In my recent reflection on James Wellman’s book on Rob Bell, I tried to steer away from dismissing Bell altogether. I tried to be generous without being dishonest. I’m not sure if I did that, but I was left with an aloof sense that I didn’t really have my say. “Oh well, no need to always be so critical.” I moved on to my next book assignment: From Willow Creek to Sacred Heart. In it, I found nothing less than a complete take-down of the religious fads that Rob Bell and others have come to embody. Haw had done the work already. Amazing.
I’ve read some very kind and gentle reviews of this book — including William T. Cavanaugh’s rather bland and uninspiring afterword — describing it as a compelling story that teaches us that “it’s all about the journey not the destination” and other cliche truisms, Catholic or otherwise. I even suspect that it was published and billed — and perhaps even written — as lighter, uplifting fare. One of those chicken soup, devotional sort of books.
Let me be clear: this book is an outright polemic. Aggressive. It is a devastating critique of cheap faddish religions, from Rob Bell and emergent churchiness to the quixotically unbiblical Biblical Evangelicals to New Atheists — and also to prudish Roman Catholics. No prisoners. That it comes cloaked in self disclosure only makes it all the more compelling, but no less convicting. Haw takes on all comers. And Haw wins.
At the center of Haw’s powerful polemic is the notion of a “Pagan Christianity,” nothing less than a Catholicism that takes Nietzsche seriously and at his word. Here we find a fearless vision of a Christianity embedded in more than just the easy secular life that Bell tries to defend as part of the sacred — here we find a cosmic Christ, a mythopoetic Gospel, a Christianity that can withstand and embrace all the force and absence of true mystery. Haw sees something very similar to Slavoj Zizek’s reading of Chesterton’s Orthodoxy in The Monstrosity of Christ (and, more recently, God is in Pain) where he notes that only Christianity has a God who, for a moment, on the Cross, appears to be an atheist.
Haw draws on Girard’s reading of Nietzsche, and a wider diet of Chesterton than Zizek, to remind us of the truth in Nietzsche’s much abused statement from The Gay Science, “God is dead and we have killed him!”
We’ve all heard the Nietzsche’s famous phrase of the village madman, yelling in the streets, “God is dead!” But so much of the fashionable atheism, often parroting these words, has missed Nietzsche’s point. He is not saying that the world has “come of age,” or that the “God-out-there” is growing out of style, or that we are ready to move past a childish need for God into a secular world of demythologized modernism. No, Nietzsche knew what Chesterton knew: even atheists must choose their god. And he chose Dionysius, not Christ. Nietzsche saw something more grave and immense then the mere absence or death of god; he saw something that echoes of Christ’s crucifixion: “God is dead… and we have killed him!“
Haw goes on to square this sentiment more directly and obviously with the Gospel and his story. But the raw encounter with Nietzsche is powerful on its own. (It reminds me of my favorite book of philosophy, Ressentiment, by Max Scheler.)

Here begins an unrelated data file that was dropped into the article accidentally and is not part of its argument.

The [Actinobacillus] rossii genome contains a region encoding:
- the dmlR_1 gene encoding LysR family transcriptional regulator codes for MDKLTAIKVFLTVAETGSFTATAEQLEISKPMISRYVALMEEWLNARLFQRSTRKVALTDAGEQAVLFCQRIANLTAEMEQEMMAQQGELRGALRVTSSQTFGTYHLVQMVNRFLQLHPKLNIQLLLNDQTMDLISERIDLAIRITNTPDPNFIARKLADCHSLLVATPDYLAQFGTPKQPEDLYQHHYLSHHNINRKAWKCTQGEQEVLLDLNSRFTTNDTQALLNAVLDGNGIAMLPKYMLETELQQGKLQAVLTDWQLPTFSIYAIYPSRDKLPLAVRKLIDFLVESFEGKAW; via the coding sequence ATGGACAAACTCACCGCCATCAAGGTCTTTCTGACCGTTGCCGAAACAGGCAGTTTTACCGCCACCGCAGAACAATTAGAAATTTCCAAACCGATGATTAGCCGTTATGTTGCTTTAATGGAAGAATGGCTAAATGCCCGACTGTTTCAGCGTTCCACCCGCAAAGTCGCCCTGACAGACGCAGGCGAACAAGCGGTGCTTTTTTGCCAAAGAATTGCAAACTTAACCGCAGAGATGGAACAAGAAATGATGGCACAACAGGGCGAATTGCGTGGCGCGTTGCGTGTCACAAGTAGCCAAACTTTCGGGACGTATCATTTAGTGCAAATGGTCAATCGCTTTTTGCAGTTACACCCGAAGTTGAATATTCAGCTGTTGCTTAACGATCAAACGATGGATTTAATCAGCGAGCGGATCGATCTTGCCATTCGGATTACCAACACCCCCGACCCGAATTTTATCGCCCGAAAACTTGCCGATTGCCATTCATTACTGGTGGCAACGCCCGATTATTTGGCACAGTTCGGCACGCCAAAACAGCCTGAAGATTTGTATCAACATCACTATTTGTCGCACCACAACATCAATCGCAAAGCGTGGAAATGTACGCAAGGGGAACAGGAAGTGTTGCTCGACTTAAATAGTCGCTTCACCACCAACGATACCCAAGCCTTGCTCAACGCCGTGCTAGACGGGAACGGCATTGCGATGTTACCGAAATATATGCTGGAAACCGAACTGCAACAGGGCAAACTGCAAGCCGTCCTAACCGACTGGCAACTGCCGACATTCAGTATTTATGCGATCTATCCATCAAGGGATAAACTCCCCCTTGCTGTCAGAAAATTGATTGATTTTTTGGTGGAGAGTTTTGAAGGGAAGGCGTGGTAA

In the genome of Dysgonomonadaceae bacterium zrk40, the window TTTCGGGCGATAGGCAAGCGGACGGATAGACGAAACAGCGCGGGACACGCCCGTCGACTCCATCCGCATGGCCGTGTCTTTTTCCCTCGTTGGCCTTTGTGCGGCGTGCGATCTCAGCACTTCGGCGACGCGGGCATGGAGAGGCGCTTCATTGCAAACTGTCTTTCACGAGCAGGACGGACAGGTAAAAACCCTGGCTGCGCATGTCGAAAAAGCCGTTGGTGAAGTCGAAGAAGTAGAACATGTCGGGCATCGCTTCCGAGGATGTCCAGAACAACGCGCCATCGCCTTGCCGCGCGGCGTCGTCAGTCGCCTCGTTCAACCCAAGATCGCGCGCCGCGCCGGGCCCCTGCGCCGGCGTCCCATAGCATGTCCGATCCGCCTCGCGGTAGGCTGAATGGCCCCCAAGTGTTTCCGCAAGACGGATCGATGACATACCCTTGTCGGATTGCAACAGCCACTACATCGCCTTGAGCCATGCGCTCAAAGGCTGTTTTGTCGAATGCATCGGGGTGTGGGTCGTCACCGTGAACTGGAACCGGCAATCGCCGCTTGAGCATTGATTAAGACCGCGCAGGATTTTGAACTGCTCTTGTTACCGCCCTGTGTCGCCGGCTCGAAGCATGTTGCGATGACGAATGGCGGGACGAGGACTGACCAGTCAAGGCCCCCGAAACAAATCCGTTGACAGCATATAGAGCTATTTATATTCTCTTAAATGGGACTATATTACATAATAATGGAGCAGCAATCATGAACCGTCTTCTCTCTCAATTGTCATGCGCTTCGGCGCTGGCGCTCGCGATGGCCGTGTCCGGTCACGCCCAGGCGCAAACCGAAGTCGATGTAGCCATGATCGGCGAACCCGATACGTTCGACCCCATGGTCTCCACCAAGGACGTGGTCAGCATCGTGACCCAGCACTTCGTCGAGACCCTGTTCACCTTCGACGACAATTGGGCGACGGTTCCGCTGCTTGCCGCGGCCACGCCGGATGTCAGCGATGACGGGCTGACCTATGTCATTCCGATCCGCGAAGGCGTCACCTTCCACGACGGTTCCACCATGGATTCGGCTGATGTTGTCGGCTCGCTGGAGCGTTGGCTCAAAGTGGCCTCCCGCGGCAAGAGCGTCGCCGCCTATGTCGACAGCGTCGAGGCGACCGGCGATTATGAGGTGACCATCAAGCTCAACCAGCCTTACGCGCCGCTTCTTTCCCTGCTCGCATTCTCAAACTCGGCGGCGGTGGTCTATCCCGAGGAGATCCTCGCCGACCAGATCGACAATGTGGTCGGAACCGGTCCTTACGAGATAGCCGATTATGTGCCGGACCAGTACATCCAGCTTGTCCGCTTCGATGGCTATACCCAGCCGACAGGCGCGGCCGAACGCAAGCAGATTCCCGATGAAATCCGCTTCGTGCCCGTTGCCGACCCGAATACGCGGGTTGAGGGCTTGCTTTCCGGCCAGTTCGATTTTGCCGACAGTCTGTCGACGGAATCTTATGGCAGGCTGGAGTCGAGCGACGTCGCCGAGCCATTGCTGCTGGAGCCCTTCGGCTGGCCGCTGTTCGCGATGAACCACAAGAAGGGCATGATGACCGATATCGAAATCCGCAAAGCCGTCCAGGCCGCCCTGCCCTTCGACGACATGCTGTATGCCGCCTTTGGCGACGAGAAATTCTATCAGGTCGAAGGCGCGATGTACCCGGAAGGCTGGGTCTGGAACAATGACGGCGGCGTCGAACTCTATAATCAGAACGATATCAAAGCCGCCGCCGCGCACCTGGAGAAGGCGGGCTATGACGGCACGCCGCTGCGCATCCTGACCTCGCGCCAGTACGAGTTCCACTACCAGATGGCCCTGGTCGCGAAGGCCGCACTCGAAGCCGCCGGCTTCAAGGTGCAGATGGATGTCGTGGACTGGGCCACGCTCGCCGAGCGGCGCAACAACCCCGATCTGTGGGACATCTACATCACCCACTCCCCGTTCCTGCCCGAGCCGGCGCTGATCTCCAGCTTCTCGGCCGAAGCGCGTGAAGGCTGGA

The books sings when it tell us the punchline, when it reveals what Sacred Heart has that Willow Creek lacks: “Sacred Heart is simply breathing upon ceremonies that are globally available in the Catholic Church — and local parishes can choose to breathe upon them as well. It is Sacred Heart’s beautiful execution of this shared, rough, liturgical structure that drew me in at first.”
Liturgy. Art. A timely timelessness.
A confession: I actually hate this book. I’d love to sinfully burn all the copies. It stole a book I am presently writing on the art of liturgy, rooted in testimony, defending a pagan Catholicism. It stole my thunder. After reading Haw I almost feel as though I have nothing more to say or add. But this needs to be repeated and that will be my mission now. Refocused.
Plus, Haw makes use of tradition with enough rigor to show us that there is really nothing new to this, and that’s important. Only our stories makes things seem new. Only times like these, times of disenchanting and disposable trends, times that produced Oprah, Rob Bell, and Richard Dawkins, only now could such an old, beat-up vehicle look so refreshingly new.
I don’t like apologetics. It usually feels like trivia in religious gotcha questions and answers. Not for me. This isn’t Jeopardy. But these rather silly and cheap forms of Catholic apologetics ignore the greatest apologist of the Church: St. Augustine, in his Confessions. Against that standard of apologetics, Haw wins. More than winning I think Haw provides a blueprint for something like the New (and much improved) Apologetics for our day. I’m taking notes.
Bell tells us that Love Wins; Haw shows it — show, don’t tell. Bell invents art and media; Haw lets art re-invent him and mediates that experience through telling us his story. Haw’s win won’t get him on the cover of Time magazine or his own congregation or lucrative work in LA.
And that’s the point.